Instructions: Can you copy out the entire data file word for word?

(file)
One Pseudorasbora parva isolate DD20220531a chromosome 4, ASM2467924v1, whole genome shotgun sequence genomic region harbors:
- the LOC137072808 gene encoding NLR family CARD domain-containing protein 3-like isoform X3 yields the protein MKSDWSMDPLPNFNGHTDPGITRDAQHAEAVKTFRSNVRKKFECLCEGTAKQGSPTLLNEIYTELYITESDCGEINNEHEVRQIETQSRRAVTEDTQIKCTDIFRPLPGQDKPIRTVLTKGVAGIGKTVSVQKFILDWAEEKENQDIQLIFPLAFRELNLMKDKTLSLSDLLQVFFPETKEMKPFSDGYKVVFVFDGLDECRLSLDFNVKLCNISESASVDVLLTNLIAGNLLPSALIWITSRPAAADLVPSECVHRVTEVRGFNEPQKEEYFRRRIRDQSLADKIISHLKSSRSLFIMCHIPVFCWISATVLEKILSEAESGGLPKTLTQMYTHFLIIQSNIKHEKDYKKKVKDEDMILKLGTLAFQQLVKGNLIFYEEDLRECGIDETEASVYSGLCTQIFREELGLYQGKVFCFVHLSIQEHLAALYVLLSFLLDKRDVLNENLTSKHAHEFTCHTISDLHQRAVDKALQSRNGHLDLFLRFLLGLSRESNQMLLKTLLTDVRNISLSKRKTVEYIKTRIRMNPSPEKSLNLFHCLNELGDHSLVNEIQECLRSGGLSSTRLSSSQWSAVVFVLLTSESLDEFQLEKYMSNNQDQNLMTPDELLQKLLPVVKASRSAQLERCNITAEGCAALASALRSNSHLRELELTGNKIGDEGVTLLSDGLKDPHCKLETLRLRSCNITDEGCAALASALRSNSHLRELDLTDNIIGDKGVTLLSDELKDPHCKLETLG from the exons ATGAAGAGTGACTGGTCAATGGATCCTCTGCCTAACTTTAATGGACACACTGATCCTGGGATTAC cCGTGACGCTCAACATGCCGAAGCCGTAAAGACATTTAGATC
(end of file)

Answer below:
One Pseudorasbora parva isolate DD20220531a chromosome 4, ASM2467924v1, whole genome shotgun sequence genomic region harbors:
- the LOC137072808 gene encoding NLR family CARD domain-containing protein 3-like isoform X3 yields the protein MKSDWSMDPLPNFNGHTDPGITRDAQHAEAVKTFRSNVRKKFECLCEGTAKQGSPTLLNEIYTELYITESDCGEINNEHEVRQIETQSRRAVTEDTQIKCTDIFRPLPGQDKPIRTVLTKGVAGIGKTVSVQKFILDWAEEKENQDIQLIFPLAFRELNLMKDKTLSLSDLLQVFFPETKEMKPFSDGYKVVFVFDGLDECRLSLDFNVKLCNISESASVDVLLTNLIAGNLLPSALIWITSRPAAADLVPSECVHRVTEVRGFNEPQKEEYFRRRIRDQSLADKIISHLKSSRSLFIMCHIPVFCWISATVLEKILSEAESGGLPKTLTQMYTHFLIIQSNIKHEKDYKKKVKDEDMILKLGTLAFQQLVKGNLIFYEEDLRECGIDETEASVYSGLCTQIFREELGLYQGKVFCFVHLSIQEHLAALYVLLSFLLDKRDVLNENLTSKHAHEFTCHTISDLHQRAVDKALQSRNGHLDLFLRFLLGLSRESNQMLLKTLLTDVRNISLSKRKTVEYIKTRIRMNPSPEKSLNLFHCLNELGDHSLVNEIQECLRSGGLSSTRLSSSQWSAVVFVLLTSESLDEFQLEKYMSNNQDQNLMTPDELLQKLLPVVKASRSAQLERCNITAEGCAALASALRSNSHLRELELTGNKIGDEGVTLLSDGLKDPHCKLETLRLRSCNITDEGCAALASALRSNSHLRELDLTDNIIGDKGVTLLSDELKDPHCKLETLG from the exons ATGAAGAGTGACTGGTCAATGGATCCTCTGCCTAACTTTAATGGACACACTGATCCTGGGATTAC cCGTGACGCTCAACATGCCGAAGCCGTAAAGACATTTAGATC